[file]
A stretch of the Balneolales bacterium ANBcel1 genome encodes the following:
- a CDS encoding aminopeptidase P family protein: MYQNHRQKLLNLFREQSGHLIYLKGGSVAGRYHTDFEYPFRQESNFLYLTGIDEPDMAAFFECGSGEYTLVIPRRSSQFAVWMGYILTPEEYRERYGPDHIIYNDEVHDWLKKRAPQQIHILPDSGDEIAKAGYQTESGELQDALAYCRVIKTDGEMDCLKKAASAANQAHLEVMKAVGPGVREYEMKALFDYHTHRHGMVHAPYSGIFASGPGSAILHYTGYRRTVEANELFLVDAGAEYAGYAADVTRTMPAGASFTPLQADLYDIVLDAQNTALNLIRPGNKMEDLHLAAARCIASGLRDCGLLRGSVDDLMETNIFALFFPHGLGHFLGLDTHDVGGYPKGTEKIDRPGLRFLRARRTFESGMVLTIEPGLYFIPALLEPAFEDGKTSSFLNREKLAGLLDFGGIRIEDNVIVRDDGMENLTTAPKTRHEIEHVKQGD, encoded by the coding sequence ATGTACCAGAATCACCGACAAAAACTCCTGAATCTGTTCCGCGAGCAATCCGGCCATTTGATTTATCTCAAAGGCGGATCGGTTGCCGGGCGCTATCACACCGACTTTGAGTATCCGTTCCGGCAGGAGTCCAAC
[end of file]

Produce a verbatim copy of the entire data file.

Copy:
A stretch of the Balneolales bacterium ANBcel1 genome encodes the following:
- a CDS encoding aminopeptidase P family protein: MYQNHRQKLLNLFREQSGHLIYLKGGSVAGRYHTDFEYPFRQESNFLYLTGIDEPDMAAFFECGSGEYTLVIPRRSSQFAVWMGYILTPEEYRERYGPDHIIYNDEVHDWLKKRAPQQIHILPDSGDEIAKAGYQTESGELQDALAYCRVIKTDGEMDCLKKAASAANQAHLEVMKAVGPGVREYEMKALFDYHTHRHGMVHAPYSGIFASGPGSAILHYTGYRRTVEANELFLVDAGAEYAGYAADVTRTMPAGASFTPLQADLYDIVLDAQNTALNLIRPGNKMEDLHLAAARCIASGLRDCGLLRGSVDDLMETNIFALFFPHGLGHFLGLDTHDVGGYPKGTEKIDRPGLRFLRARRTFESGMVLTIEPGLYFIPALLEPAFEDGKTSSFLNREKLAGLLDFGGIRIEDNVIVRDDGMENLTTAPKTRHEIEHVKQGD, encoded by the coding sequence ATGTACCAGAATCACCGACAAAAACTCCTGAATCTGTTCCGCGAGCAATCCGGCCATTTGATTTATCTCAAAGGCGGATCGGTTGCCGGGCGCTATCACACCGACTTTGAGTATCCGTTCCGGCAGGAGTCCAAC